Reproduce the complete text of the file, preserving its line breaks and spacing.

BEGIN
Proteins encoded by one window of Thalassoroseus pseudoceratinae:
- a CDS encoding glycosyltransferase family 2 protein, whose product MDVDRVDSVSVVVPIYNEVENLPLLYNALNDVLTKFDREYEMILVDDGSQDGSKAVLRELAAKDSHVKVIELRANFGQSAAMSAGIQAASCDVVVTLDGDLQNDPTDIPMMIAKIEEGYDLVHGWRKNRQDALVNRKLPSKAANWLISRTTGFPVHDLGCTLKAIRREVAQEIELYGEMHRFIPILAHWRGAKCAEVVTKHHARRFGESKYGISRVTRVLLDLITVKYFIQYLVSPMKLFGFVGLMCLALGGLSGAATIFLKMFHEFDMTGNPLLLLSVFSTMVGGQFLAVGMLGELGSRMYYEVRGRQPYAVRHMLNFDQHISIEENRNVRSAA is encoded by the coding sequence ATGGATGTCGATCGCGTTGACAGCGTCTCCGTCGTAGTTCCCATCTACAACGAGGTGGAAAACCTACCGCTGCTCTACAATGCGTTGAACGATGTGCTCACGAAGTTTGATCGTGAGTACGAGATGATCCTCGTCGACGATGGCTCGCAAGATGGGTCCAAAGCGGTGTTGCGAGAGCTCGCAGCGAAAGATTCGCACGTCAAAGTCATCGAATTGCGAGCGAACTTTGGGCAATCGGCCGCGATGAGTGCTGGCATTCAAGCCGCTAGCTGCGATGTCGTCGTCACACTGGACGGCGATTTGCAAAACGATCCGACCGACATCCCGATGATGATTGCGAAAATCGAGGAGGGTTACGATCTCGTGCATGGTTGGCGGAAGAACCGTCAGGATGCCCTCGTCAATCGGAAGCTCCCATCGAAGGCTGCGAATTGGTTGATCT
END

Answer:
Proteins encoded by one window of Thalassoroseus pseudoceratinae:
- a CDS encoding glycosyltransferase family 2 protein, whose product MDVDRVDSVSVVVPIYNEVENLPLLYNALNDVLTKFDREYEMILVDDGSQDGSKAVLRELAAKDSHVKVIELRANFGQSAAMSAGIQAASCDVVVTLDGDLQNDPTDIPMMIAKIEEGYDLVHGWRKNRQDALVNRKLPSKAANWLISRTTGFPVHDLGCTLKAIRREVAQEIELYGEMHRFIPILAHWRGAKCAEVVTKHHARRFGESKYGISRVTRVLLDLITVKYFIQYLVSPMKLFGFVGLMCLALGGLSGAATIFLKMFHEFDMTGNPLLLLSVFSTMVGGQFLAVGMLGELGSRMYYEVRGRQPYAVRHMLNFDQHISIEENRNVRSAA is encoded by the coding sequence ATGGATGTCGATCGCGTTGACAGCGTCTCCGTCGTAGTTCCCATCTACAACGAGGTGGAAAACCTACCGCTGCTCTACAATGCGTTGAACGATGTGCTCACGAAGTTTGATCGTGAGTACGAGATGATCCTCGTCGACGATGGCTCGCAAGATGGGTCCAAAGCGGTGTTGCGAGAGCTCGCAGCGAAAGATTCGCACGTCAAAGTCATCGAATTGCGAGCGAACTTTGGGCAATCGGCCGCGATGAGTGCTGGCATTCAAGCCGCTAGCTGCGATGTCGTCGTCACACTGGACGGCGATTTGCAAAACGATCCGACCGACATCCCGATGATGATTGCGAAAATCGAGGAGGGTTACGATCTCGTGCATGGTTGGCGGAAGAACCGTCAGGATGCCCTCGTCAATCGGAAGCTCCCATCGAAGGCTGCGAATTGGTTGATCT